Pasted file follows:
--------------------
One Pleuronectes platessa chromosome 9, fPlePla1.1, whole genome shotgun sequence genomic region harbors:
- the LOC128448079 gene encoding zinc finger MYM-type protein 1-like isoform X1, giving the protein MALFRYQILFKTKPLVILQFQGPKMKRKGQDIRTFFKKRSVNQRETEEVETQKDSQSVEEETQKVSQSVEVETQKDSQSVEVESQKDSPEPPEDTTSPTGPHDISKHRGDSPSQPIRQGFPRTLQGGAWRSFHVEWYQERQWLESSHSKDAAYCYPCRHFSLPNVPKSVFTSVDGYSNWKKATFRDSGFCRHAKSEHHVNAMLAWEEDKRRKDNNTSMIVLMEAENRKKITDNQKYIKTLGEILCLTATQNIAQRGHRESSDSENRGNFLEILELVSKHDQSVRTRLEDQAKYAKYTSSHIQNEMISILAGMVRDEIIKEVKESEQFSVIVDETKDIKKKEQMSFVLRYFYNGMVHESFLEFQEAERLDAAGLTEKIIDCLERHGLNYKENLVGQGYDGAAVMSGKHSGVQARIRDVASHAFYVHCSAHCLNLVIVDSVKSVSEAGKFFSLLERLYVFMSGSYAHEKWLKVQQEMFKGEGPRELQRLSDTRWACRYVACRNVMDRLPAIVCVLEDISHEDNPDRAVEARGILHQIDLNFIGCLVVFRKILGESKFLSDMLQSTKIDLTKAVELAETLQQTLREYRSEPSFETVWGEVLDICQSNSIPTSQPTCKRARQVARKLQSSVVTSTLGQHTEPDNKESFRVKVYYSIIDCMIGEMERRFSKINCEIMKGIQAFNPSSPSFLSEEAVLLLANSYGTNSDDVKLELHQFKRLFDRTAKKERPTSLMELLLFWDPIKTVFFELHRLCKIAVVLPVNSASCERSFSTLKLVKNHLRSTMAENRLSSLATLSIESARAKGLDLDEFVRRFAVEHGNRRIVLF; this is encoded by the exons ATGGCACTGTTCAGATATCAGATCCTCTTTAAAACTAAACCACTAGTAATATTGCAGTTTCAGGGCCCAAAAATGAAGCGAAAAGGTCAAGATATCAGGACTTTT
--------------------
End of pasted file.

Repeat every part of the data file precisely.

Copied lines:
One Pleuronectes platessa chromosome 9, fPlePla1.1, whole genome shotgun sequence genomic region harbors:
- the LOC128448079 gene encoding zinc finger MYM-type protein 1-like isoform X1, giving the protein MALFRYQILFKTKPLVILQFQGPKMKRKGQDIRTFFKKRSVNQRETEEVETQKDSQSVEEETQKVSQSVEVETQKDSQSVEVESQKDSPEPPEDTTSPTGPHDISKHRGDSPSQPIRQGFPRTLQGGAWRSFHVEWYQERQWLESSHSKDAAYCYPCRHFSLPNVPKSVFTSVDGYSNWKKATFRDSGFCRHAKSEHHVNAMLAWEEDKRRKDNNTSMIVLMEAENRKKITDNQKYIKTLGEILCLTATQNIAQRGHRESSDSENRGNFLEILELVSKHDQSVRTRLEDQAKYAKYTSSHIQNEMISILAGMVRDEIIKEVKESEQFSVIVDETKDIKKKEQMSFVLRYFYNGMVHESFLEFQEAERLDAAGLTEKIIDCLERHGLNYKENLVGQGYDGAAVMSGKHSGVQARIRDVASHAFYVHCSAHCLNLVIVDSVKSVSEAGKFFSLLERLYVFMSGSYAHEKWLKVQQEMFKGEGPRELQRLSDTRWACRYVACRNVMDRLPAIVCVLEDISHEDNPDRAVEARGILHQIDLNFIGCLVVFRKILGESKFLSDMLQSTKIDLTKAVELAETLQQTLREYRSEPSFETVWGEVLDICQSNSIPTSQPTCKRARQVARKLQSSVVTSTLGQHTEPDNKESFRVKVYYSIIDCMIGEMERRFSKINCEIMKGIQAFNPSSPSFLSEEAVLLLANSYGTNSDDVKLELHQFKRLFDRTAKKERPTSLMELLLFWDPIKTVFFELHRLCKIAVVLPVNSASCERSFSTLKLVKNHLRSTMAENRLSSLATLSIESARAKGLDLDEFVRRFAVEHGNRRIVLF; this is encoded by the exons ATGGCACTGTTCAGATATCAGATCCTCTTTAAAACTAAACCACTAGTAATATTGCAGTTTCAGGGCCCAAAAATGAAGCGAAAAGGTCAAGATATCAGGACTTTT